The Dow industrials on Tuesday finished nearly 260 points lower as equities suffered a sharp sell-off amid a slump in energy shares and uncertainty about the Federal Reserve’s plans for monetary policy.
A decline in crude-oil prices, as the International Energy Agency warned of slowing growth in demand, also helped to fuel the downdraft for the stock benchmarks.
The Dow Jones Industrial Average /zigman2/quotes/210598065/realtime DJIA -0.44% closed 258.05 points, or 1.4%, lower at 18,066.89, and was down nearly 300 points at its lowest. The steep drop marked the third straight triple-digit move for the blue-chip gauge, following a period of unnatural calm on Wall Street. Only Apple Inc . /zigman2/quotes/202934861/composite AAPL -1.03% shares ended in positive territory among Dow components, rising 2.6%. Shares of Chevron Corp. , off 2.8%, and Exxon Mobil Corp. /zigman2/quotes/204455864/composite XOM -0.80% , down 2.4%, led decliners.
The S&P 500 index /zigman2/quotes/210599714/realtime SPX -0.38% gave up 32.02 points, or 1.5%, at 2,127.02. All 10 sectors of the S&P 500 ended lower, led by a 2.9% drop in energy. All of the components of the energy sector traded in the red, with Chesapeake Energy Corp . /zigman2/quotes/201364537/composite CHK -0.15% closing down 8.3% to top its worst performers.
Meanwhile, the Nasdaq Composite Index /zigman2/quotes/210598365/realtime COMP -0.67% fell 56.63 points, or 1.1%, at 5,155.25.
Kent Engelke, chief economic strategist at Capitol Securities Management, said a combination of a higher dollar and lower oil were the biggest drags on the market. He also said investors are still nervous about the possibility of a rate increase sometime in 2016, if not as early as September.
Stocks have benefited during a protracted period of easy-money policies.
“A higher dollar and concerns about higher interest rates all dictate lower stocks,” Engelke said. The ICE U.S. dollar index /zigman2/quotes/210598269/delayed DXY -0.03% , a gauge of the greenback against six rival currencies, was up 0.5%.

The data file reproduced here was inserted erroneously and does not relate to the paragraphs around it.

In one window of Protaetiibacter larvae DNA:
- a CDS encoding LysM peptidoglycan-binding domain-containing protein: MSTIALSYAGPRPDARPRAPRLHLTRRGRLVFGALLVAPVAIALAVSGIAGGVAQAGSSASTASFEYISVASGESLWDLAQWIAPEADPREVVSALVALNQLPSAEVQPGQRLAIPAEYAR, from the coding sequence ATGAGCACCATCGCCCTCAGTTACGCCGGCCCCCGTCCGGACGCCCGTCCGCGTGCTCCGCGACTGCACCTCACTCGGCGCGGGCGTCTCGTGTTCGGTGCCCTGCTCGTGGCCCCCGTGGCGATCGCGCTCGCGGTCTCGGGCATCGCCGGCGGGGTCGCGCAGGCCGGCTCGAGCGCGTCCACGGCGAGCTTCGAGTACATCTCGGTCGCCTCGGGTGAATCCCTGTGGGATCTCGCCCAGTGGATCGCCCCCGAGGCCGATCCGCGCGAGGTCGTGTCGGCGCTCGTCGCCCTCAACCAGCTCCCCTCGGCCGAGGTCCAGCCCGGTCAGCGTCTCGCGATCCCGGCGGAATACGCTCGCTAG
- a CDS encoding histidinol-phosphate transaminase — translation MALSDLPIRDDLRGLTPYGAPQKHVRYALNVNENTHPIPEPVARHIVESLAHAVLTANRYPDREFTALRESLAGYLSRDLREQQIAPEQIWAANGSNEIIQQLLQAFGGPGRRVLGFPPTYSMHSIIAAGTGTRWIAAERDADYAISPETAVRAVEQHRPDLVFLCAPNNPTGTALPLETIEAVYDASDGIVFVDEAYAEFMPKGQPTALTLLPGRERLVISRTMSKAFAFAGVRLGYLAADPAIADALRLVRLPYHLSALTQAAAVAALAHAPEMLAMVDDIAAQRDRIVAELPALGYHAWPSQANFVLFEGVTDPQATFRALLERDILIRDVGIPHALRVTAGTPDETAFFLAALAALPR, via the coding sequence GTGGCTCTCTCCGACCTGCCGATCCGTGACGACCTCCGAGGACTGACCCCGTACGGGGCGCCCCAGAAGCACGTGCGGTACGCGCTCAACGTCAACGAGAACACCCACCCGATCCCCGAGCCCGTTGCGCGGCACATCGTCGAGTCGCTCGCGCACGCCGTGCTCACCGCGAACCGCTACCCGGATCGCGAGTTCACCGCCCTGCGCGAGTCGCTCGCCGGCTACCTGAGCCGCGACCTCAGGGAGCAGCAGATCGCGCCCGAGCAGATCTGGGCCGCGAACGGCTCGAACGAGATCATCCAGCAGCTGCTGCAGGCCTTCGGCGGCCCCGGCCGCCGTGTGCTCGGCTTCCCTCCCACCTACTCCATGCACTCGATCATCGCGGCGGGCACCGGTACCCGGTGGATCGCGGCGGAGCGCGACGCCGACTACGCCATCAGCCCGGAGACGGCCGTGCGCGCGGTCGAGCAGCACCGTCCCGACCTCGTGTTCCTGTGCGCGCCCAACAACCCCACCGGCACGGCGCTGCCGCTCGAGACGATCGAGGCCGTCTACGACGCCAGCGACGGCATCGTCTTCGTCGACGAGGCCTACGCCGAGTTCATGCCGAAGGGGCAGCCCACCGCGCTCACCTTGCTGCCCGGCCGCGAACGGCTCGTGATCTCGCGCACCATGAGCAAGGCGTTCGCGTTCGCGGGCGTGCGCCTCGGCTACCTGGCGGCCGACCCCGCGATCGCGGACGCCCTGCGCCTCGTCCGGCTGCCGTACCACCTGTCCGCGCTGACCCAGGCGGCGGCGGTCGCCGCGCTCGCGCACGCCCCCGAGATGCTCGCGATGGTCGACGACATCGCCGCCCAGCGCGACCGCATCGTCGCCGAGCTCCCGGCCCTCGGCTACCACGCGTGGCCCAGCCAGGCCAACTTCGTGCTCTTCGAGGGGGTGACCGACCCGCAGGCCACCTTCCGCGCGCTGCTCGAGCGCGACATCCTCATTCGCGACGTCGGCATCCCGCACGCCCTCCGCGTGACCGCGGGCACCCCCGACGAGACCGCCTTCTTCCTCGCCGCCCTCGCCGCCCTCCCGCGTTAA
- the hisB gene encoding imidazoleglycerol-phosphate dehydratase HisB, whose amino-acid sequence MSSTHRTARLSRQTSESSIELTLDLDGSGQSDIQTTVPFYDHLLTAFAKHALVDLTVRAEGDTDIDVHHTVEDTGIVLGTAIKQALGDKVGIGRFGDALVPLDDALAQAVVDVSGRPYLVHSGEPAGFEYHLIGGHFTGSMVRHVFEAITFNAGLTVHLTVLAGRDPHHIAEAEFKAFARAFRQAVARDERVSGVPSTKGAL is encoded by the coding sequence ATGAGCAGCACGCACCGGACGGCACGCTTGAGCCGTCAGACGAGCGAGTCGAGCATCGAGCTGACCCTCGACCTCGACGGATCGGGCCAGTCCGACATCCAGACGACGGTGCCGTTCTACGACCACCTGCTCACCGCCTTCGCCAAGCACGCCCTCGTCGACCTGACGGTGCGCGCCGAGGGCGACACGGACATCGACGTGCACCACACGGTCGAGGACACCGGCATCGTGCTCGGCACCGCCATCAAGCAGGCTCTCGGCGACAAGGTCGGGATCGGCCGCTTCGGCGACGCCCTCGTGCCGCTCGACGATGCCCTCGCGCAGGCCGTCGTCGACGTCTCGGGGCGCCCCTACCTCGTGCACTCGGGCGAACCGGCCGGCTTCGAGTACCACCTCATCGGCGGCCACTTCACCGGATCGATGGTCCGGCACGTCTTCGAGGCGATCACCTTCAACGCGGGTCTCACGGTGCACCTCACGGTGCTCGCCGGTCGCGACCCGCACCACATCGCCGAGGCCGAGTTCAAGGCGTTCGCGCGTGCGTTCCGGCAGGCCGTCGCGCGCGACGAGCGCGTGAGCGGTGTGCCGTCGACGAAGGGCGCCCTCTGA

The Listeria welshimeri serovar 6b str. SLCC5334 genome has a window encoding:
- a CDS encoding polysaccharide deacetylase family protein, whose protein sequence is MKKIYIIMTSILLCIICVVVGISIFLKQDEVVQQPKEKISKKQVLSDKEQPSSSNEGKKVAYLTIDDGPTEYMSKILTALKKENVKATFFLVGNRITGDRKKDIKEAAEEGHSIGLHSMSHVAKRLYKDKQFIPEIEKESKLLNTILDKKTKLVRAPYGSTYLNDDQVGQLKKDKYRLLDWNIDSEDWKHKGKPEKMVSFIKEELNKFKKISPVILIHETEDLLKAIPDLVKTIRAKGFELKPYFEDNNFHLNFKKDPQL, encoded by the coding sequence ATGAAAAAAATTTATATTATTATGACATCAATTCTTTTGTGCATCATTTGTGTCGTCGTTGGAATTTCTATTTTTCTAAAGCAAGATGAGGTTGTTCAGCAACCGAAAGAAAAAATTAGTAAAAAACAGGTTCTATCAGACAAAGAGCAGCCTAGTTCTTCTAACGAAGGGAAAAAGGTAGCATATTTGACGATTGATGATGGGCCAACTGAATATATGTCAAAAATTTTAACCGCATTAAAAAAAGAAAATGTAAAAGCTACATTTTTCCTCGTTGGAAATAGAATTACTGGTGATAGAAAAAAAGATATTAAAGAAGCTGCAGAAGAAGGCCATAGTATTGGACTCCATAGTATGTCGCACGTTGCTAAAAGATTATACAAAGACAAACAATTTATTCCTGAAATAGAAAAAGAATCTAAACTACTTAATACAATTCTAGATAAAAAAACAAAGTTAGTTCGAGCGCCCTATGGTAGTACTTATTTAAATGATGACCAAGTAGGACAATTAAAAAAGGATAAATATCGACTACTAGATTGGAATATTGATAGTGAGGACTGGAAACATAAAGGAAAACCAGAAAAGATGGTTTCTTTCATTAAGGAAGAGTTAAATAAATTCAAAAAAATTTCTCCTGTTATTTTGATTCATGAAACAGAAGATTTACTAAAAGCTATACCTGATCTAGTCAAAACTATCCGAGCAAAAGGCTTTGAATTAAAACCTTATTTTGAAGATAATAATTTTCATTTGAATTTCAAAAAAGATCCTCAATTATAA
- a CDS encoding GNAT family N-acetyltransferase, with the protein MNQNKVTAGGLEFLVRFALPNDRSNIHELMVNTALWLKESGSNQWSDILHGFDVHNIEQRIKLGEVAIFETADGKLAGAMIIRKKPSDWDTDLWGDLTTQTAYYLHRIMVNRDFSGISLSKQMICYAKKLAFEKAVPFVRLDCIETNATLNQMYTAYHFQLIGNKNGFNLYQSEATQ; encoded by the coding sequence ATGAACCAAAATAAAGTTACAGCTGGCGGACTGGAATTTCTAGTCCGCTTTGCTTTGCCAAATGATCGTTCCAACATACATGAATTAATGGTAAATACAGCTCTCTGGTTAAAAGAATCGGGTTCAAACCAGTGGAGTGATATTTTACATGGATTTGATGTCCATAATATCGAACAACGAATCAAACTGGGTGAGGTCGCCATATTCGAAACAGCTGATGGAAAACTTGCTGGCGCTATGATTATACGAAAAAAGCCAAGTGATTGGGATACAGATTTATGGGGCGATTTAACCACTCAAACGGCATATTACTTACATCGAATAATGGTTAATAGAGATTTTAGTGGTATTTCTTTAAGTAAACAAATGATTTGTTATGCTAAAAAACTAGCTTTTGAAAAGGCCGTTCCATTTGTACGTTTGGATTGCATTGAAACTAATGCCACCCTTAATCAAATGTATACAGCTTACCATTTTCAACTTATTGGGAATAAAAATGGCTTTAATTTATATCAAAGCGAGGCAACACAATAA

Notable in Tuesday’s moves was a 7.2-basis-point rise in the benchmark 10-year Treasury note /zigman2/quotes/211347051/realtime BX:TMUBMUSD10Y -1.67% to 1.73% — its highest level since June 23, the day of the U.K.’s vote to exit from the European Union. Bond prices and yields move inversely. The sell-off in bonds, which pushed bond yields higher, accelerated after hedge-fund manager Paul Singer, head of Elliott Management, said investors should sell long-term bonds in anticipation of a rise in inflation, speaking Tuesday at the Delivering Alpha conference in New York, hosted by CNBC and Institutional Investor.
On Monday, U.S. stocks closed near intraday highs after comments from Federal Reserve Gov. Lael Brainard momentarily calmed market fears that the central bank will raise interest rates soon. The S&P 500 index rallied 1.5%, while the Dow industrials jumped 1.3%.
Frank Cappelleri, executive director at Instinet LLC, said politics is contributing to market moves, as the presidential race between Democratic nominee Hillary Clinton and Republican candidate Donald Trump heats up. “The [presidential] election and anything that happens to be political continues to weigh on investors’ minds,” he said.
“I think that September has a lot of enhanced moves in both directions and I think we’ll have a lot more,” Cappelleri said.
On Monday, Brainard said the Fed should be cautious in tightening policy to avoid getting trapped in a low-growth, low-inflation environment.
Hawkish comments from Boston Fed President Eric Rosengren last week spurred expectations for a move by Fed policy makers at their Sept. 20-21 meeting. However, after Brainard’s remarks, the probability of a rate increase next week fell.